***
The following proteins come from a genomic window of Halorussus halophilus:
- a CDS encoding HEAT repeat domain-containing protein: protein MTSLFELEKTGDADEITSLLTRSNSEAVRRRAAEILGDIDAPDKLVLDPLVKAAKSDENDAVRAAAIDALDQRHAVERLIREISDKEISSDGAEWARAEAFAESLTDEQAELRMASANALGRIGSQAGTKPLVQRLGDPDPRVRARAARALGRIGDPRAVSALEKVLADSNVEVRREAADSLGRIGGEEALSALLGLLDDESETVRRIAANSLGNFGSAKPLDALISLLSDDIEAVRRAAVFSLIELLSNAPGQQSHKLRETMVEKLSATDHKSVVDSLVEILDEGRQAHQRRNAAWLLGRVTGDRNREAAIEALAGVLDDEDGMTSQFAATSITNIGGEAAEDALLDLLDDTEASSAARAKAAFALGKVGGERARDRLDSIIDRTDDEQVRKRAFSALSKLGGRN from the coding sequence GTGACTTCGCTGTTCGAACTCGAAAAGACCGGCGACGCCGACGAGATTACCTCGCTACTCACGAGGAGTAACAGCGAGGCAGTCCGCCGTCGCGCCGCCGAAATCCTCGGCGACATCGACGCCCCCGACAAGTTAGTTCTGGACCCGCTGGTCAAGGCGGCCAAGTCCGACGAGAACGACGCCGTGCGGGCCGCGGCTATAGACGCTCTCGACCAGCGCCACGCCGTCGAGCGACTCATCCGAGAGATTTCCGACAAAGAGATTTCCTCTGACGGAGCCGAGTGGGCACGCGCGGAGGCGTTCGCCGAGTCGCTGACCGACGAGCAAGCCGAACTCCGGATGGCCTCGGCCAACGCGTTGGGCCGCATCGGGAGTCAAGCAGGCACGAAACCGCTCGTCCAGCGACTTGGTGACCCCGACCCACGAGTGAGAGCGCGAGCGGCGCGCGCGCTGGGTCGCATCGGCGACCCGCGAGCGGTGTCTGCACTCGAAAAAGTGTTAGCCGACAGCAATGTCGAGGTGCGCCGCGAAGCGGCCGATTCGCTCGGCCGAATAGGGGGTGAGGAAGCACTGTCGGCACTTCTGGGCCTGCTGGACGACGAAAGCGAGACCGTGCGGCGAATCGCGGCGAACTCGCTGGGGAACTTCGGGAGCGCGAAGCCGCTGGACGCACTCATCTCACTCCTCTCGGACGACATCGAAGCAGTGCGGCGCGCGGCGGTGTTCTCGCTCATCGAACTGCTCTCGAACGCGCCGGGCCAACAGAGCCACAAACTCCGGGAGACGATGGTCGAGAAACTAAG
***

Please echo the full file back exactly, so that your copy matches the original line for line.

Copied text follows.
The following proteins come from a genomic window of Halorussus halophilus:
- a CDS encoding HEAT repeat domain-containing protein: protein MTSLFELEKTGDADEITSLLTRSNSEAVRRRAAEILGDIDAPDKLVLDPLVKAAKSDENDAVRAAAIDALDQRHAVERLIREISDKEISSDGAEWARAEAFAESLTDEQAELRMASANALGRIGSQAGTKPLVQRLGDPDPRVRARAARALGRIGDPRAVSALEKVLADSNVEVRREAADSLGRIGGEEALSALLGLLDDESETVRRIAANSLGNFGSAKPLDALISLLSDDIEAVRRAAVFSLIELLSNAPGQQSHKLRETMVEKLSATDHKSVVDSLVEILDEGRQAHQRRNAAWLLGRVTGDRNREAAIEALAGVLDDEDGMTSQFAATSITNIGGEAAEDALLDLLDDTEASSAARAKAAFALGKVGGERARDRLDSIIDRTDDEQVRKRAFSALSKLGGRN from the coding sequence GTGACTTCGCTGTTCGAACTCGAAAAGACCGGCGACGCCGACGAGATTACCTCGCTACTCACGAGGAGTAACAGCGAGGCAGTCCGCCGTCGCGCCGCCGAAATCCTCGGCGACATCGACGCCCCCGACAAGTTAGTTCTGGACCCGCTGGTCAAGGCGGCCAAGTCCGACGAGAACGACGCCGTGCGGGCCGCGGCTATAGACGCTCTCGACCAGCGCCACGCCGTCGAGCGACTCATCCGAGAGATTTCCGACAAAGAGATTTCCTCTGACGGAGCCGAGTGGGCACGCGCGGAGGCGTTCGCCGAGTCGCTGACCGACGAGCAAGCCGAACTCCGGATGGCCTCGGCCAACGCGTTGGGCCGCATCGGGAGTCAAGCAGGCACGAAACCGCTCGTCCAGCGACTTGGTGACCCCGACCCACGAGTGAGAGCGCGAGCGGCGCGCGCGCTGGGTCGCATCGGCGACCCGCGAGCGGTGTCTGCACTCGAAAAAGTGTTAGCCGACAGCAATGTCGAGGTGCGCCGCGAAGCGGCCGATTCGCTCGGCCGAATAGGGGGTGAGGAAGCACTGTCGGCACTTCTGGGCCTGCTGGACGACGAAAGCGAGACCGTGCGGCGAATCGCGGCGAACTCGCTGGGGAACTTCGGGAGCGCGAAGCCGCTGGACGCACTCATCTCACTCCTCTCGGACGACATCGAAGCAGTGCGGCGCGCGGCGGTGTTCTCGCTCATCGAACTGCTCTCGAACGCGCCGGGCCAACAGAGCCACAAACTCCGGGAGACGATGGTCGAGAAACTAAG